Statistically significant variables that can be identified in the early stage after ictus

LOC at ictus and a poor initial WFNS grade were both statistically significant variables that could be identified in the early postictal state. These are factors that reflect initial brain damage due to ictus. Thus, to avoid confounding factors, we constructed a mosaic plot showing the relationships between WFNS grade and outcome, with overlaying LOC status (Figure 2; overlaying diagonal line indicates patients who experienced LOC at ictus). Figure 2 shows that 50% of patients (3/6) from the poor outcome group whose initial WFNS grade at ER was 1 or 2 experienced LOC at the time of ictus, and on the contrary, only 13.6% of patients (3/22) from the good outcome group whose initial WFNS grade at ER was 1 or 2 experienced LOC at the time of ictus. We considered SAH patients who experienced LOC at ictus and/ or those with poor WFNS grade to be a separate subgroup in which significant brain damage at the time of ictus should be considered. The OR for the combined LOC at ictus and/ or poor WFNS grade subgroup (OR 15.2 [95% CI 3.1–75.5]) was higher than that of the LOC at ictus group (OR 7.6 [95% CI 1.8–32.6]) or that of the poor WFNS grade group (OR 10.5 [95% CI 2.1–51.5]) alone [Table 1]. The adjusted coefficient of determination (adjusted R2), Akaike’s information criterion with correction for small sample sizes (AICc), and the BIC for each parameter are summarized in Table 2. According to these three parameters, combined LOC at ictus and/or poor WFNS grade was the most powerful predictor of poor prognosis based on the results of model selection. The sensitivity of LOC at ictus and/or poor WFNS grade to predict poor outcome was calculated to be 80.00%, and the specificity of that was calculated to be 79.17%. The sensitivity and specificity of the statistically significant parameters that can predict poor outcome are summarized in Table 3.

Figure 2:: A mosaic plot showing the relationships between the World Federation of Neurosurgical Societies grade and outcome with loss of consciousness (LOC) status overlaid (diagonal line indicates patients who experienced LOC at ictus).
Table 2:: Results of model selection analysis using adjusted coefficient of determination (adjusted R2), AIC with a correction for small sample sizes (AICc), and BIC.
Table 3:: Sensitivity and specificity for parameters identified in the univariate analysis.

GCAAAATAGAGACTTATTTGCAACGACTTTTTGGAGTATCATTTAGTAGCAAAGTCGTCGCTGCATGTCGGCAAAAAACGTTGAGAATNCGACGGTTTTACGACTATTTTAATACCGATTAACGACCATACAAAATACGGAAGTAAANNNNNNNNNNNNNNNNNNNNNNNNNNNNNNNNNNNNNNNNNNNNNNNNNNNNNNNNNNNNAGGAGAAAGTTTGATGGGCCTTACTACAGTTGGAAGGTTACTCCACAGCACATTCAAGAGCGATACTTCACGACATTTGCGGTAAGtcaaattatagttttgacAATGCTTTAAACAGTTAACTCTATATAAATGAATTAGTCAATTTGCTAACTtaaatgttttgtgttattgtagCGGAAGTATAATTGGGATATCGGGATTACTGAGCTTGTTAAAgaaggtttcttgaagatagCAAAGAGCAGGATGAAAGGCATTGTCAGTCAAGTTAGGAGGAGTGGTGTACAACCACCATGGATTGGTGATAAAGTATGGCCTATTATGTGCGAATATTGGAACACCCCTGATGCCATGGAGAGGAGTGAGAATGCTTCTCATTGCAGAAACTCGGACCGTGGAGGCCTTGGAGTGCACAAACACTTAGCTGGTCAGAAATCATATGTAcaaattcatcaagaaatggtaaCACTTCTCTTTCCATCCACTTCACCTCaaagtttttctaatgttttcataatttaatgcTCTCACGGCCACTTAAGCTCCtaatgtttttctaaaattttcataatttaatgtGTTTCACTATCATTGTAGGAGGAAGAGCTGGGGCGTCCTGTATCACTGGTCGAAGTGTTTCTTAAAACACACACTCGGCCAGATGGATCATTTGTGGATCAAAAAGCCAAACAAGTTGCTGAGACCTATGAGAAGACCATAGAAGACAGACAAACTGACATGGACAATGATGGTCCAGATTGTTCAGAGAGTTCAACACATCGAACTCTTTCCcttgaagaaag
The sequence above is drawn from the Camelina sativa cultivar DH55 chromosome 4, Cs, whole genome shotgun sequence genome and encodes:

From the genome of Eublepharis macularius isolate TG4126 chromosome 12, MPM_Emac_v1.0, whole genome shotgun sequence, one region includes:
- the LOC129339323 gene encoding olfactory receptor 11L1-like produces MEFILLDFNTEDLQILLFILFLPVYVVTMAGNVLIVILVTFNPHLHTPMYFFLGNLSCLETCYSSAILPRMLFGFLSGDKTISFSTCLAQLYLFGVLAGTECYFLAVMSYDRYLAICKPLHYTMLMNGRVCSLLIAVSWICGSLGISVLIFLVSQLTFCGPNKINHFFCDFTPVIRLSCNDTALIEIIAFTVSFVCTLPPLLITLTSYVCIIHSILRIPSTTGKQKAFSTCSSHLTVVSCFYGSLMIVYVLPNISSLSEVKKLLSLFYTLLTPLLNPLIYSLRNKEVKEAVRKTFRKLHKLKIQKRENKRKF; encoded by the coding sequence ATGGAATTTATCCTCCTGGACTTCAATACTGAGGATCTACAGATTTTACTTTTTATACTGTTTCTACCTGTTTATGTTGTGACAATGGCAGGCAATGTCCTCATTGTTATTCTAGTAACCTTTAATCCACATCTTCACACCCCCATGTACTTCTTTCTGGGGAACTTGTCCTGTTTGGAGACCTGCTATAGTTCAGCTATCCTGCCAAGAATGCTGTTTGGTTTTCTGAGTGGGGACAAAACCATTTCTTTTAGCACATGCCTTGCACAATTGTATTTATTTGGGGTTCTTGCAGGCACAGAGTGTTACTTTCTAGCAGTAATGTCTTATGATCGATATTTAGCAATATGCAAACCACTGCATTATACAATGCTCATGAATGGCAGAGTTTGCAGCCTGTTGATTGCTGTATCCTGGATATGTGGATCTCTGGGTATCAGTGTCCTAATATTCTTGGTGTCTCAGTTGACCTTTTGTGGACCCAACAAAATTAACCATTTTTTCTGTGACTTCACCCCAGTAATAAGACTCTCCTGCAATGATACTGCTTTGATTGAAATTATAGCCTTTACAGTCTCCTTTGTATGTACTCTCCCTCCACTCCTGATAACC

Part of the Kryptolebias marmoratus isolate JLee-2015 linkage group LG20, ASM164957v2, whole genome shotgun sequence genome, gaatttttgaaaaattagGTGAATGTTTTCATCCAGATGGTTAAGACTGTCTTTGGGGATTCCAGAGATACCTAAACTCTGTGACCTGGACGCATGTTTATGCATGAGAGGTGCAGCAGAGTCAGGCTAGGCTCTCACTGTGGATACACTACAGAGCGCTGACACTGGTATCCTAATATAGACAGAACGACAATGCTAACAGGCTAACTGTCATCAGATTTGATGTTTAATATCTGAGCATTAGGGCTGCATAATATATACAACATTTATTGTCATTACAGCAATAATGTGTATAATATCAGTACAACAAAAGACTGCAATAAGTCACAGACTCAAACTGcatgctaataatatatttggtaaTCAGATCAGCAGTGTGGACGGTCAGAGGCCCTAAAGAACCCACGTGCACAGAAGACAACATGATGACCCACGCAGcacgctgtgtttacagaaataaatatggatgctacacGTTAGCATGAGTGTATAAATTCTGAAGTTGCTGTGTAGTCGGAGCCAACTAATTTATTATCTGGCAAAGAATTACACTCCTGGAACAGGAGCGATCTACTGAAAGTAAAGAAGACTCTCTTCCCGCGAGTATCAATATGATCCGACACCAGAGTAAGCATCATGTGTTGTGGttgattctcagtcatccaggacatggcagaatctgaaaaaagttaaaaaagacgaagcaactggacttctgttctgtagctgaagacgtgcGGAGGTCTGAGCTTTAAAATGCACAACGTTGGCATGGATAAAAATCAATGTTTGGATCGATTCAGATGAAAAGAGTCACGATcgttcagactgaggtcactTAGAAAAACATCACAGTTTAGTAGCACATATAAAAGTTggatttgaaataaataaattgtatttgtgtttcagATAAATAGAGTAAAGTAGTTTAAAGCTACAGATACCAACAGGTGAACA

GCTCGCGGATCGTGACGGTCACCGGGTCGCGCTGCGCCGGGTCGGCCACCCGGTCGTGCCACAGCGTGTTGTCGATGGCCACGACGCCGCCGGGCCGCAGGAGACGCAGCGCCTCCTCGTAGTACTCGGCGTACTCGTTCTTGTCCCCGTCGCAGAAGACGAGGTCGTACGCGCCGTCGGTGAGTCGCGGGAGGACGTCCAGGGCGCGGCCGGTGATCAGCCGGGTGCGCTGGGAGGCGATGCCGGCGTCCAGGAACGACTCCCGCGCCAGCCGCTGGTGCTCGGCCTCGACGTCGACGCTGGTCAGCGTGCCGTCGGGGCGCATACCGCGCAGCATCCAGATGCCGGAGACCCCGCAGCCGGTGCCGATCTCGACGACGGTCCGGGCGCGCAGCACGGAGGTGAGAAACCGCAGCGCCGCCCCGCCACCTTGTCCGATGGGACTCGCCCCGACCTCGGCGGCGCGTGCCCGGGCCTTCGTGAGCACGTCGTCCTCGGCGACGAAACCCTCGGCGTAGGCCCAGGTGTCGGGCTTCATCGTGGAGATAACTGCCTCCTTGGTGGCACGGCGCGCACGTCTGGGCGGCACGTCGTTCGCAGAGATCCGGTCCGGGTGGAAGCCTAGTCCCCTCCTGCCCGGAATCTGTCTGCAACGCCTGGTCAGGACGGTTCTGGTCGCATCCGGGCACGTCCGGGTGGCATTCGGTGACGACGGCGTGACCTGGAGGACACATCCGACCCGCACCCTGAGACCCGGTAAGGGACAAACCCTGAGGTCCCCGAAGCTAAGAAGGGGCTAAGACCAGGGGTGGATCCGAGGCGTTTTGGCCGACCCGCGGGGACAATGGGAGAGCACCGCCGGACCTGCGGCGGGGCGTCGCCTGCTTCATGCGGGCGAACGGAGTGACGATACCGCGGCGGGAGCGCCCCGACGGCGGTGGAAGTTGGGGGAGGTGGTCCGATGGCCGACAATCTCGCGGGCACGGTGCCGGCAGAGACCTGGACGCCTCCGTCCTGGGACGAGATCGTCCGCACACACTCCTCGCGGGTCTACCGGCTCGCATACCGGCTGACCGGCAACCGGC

Multivariate logistic regression analysis

Multivariate logistic regression analysis was initially performed using three parameters: age, combined LOC at ictus and/or poor WFNS grade, and DCI. However, due to the small sample size, the analysis did not converge. Therefore, we adopted the model selection method and calculated the adjusted R2, AICc, and BIC of every two or three pairs of parameters, with or without accounting for interaction [Table 2]. According to the results, the use of three statistically significant parameters in a single regression analysis without accounting for interaction was the best model for predicting poor outcome. For parameters could be identified in the early postictal state, using age and LOC at ictus and/or poor WFNS grade without interaction were also a relatively reliable predictor for prognosis, for which the adjusted R2, AICc, and BIC values were 0.55, 30.11, and 34.41, respectively. The results of the model selection analysis showed that combined LOC at ictus and/or poor initial WFNS grade is a statistically significant marker of poor prognosis in SAH patients that is independent of patient age and state of DCI.

DISCUSSION

In the present study, we found that combined LOC at ictus and/or poor initial WFNS grade is a useful prognostic marker that can be identified in the early postictal state with 80.00% sensitivity and 79.17% specificity. Multiple regression analysis with model selection methods revealed that combined LOC at ictus and/or poor initial WFNS grade is a prognostic marker that is independent of patient age and the state of DCI. This fact showed that the prognoses of SAH patients have already been determined, to some extent, as early as the time of admission. We will thus interpret the result that combined LOC at ictus and/or poor initial WFNS grade reflects the impact of EBI.

EBI causes subsequent damage to the brain. Global brain ischemia due to intracranial hypertension following aneurysmal rupture causes the activation of miscellaneous pathways, including inflammatory, oxidative stress, apoptotic, and cortical spreading depolarization pathways, among others.[16] LOC at ictus has been reported to result from transient global ischemia due to the elevation in intracranial pressure (ICP).[18] Zoerle et al. reported an interesting finding regarding ICP in patients with SAH. In the study, the authors found that the mean ICP is associated with the severity of EBI and mortality.[24] According to their results, patients with the highest mean ICP, i.e., an ICP greater than 20 mmHg, had significantly higher mortality.[24] According to this result, LOC at ictus reflects high ICP in the patient and, thus, means the existence of EBI. For the WFNS grading system, a previous report stated that SAH-induced brain injury may be substantially more severe in patients with Glasgow Coma Scale (GCS) 13 than in those with GCS 14, and the grading system may not be able to distinguish patients with heterogeneous backgrounds of EBI.[15] At present, LOC at ictus can distinguish patients suffering from EBI from its counterparts considerably well. Combining both LOC at ictus and/or poor WFNS grade could overcome the above shortcomings of WFNS grading for predicting the impact of EBI and could serve as a more reliable predictor of EBI.